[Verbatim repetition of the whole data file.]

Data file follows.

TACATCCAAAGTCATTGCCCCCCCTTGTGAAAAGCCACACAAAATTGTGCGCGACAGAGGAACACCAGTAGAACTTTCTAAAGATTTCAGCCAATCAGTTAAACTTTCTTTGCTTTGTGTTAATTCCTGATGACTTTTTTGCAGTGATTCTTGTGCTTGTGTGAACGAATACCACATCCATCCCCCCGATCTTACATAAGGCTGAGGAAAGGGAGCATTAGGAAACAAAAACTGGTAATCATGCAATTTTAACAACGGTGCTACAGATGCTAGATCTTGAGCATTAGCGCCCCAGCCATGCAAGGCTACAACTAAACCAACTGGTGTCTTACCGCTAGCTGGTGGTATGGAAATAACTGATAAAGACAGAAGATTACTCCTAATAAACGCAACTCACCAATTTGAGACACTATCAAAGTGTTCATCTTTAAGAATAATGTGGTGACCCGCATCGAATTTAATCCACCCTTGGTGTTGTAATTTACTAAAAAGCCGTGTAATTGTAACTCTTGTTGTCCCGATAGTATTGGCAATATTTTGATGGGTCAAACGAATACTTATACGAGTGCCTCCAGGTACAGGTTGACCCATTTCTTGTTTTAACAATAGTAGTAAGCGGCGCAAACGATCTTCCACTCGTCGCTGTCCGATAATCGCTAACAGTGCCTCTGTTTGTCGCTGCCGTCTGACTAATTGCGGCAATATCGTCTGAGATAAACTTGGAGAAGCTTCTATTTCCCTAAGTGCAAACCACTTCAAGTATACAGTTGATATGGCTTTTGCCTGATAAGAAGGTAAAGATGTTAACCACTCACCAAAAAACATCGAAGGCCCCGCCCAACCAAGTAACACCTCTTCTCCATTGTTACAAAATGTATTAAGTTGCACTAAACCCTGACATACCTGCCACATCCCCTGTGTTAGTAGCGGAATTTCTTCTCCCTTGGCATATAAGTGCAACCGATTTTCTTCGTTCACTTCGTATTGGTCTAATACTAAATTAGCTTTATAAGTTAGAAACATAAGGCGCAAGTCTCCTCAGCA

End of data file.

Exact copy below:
TACATCCAAAGTCATTGCCCCCCCTTGTGAAAAGCCACACAAAATTGTGCGCGACAGAGGAACACCAGTAGAACTTTCTAAAGATTTCAGCCAATCAGTTAAACTTTCTTTGCTTTGTGTTAATTCCTGATGACTTTTTTGCAGTGATTCTTGTGCTTGTGTGAACGAATACCACATCCATCCCCCCGATCTTACATAAGGCTGAGGAAAGGGAGCATTAGGAAACAAAAACTGGTAATCATGCAATTTTAACAACGGTGCTACAGATGCTAGATCTTGAGCATTAGCGCCCCAGCCATGCAAGGCTACAACTAAACCAACTGGTGTCTTACCGCTAGCTGGTGGTATGGAAATAACTGATAAAGACAGAAGATTACTCCTAATAAACGCAACTCACCAATTTGAGACACTATCAAAGTGTTCATCTTTAAGAATAATGTGGTGACCCGCATCGAATTTAATCCACCCTTGGTGTTGTAATTTACTAAAAAGCCGTGTAATTGTAACTCTTGTTGTCCCGATAGTATTGGCAATATTTTGATGGGTCAAACGAATACTTATACGAGTGCCTCCAGGTACAGGTTGACCCATTTCTTGTTTTAACAATAGTAGTAAGCGGCGCAAACGATCTTCCACTCGTCGCTGTCCGATAATCGCTAACAGTGCCTCTGTTTGTCGCTGCCGTCTGACTAATTGCGGCAATATCGTCTGAGATAAACTTGGAGAAGCTTCTATTTCCCTAAGTGCAAACCACTTCAAGTATACAGTTGATATGGCTTTTGCCTGATAAGAAGGTAAAGATGTTAACCACTCACCAAAAAACATCGAAGGCCCCGCCCAACCAAGTAACACCTCTTCTCCATTGTTACAAAATGTATTAAGTTGCACTAAACCCTGACATACCTGCCACATCCCCTGTGTTAGTAGCGGAATTTCTTCTCCCTTGGCATATAAGTGCAACCGATTTTCTTCGTTCACTTCGTATTGGTCTAATACTAAATTAGCTTTATAAGTTAGAAACATAAGGCGCAAGTCTCCTCAGCA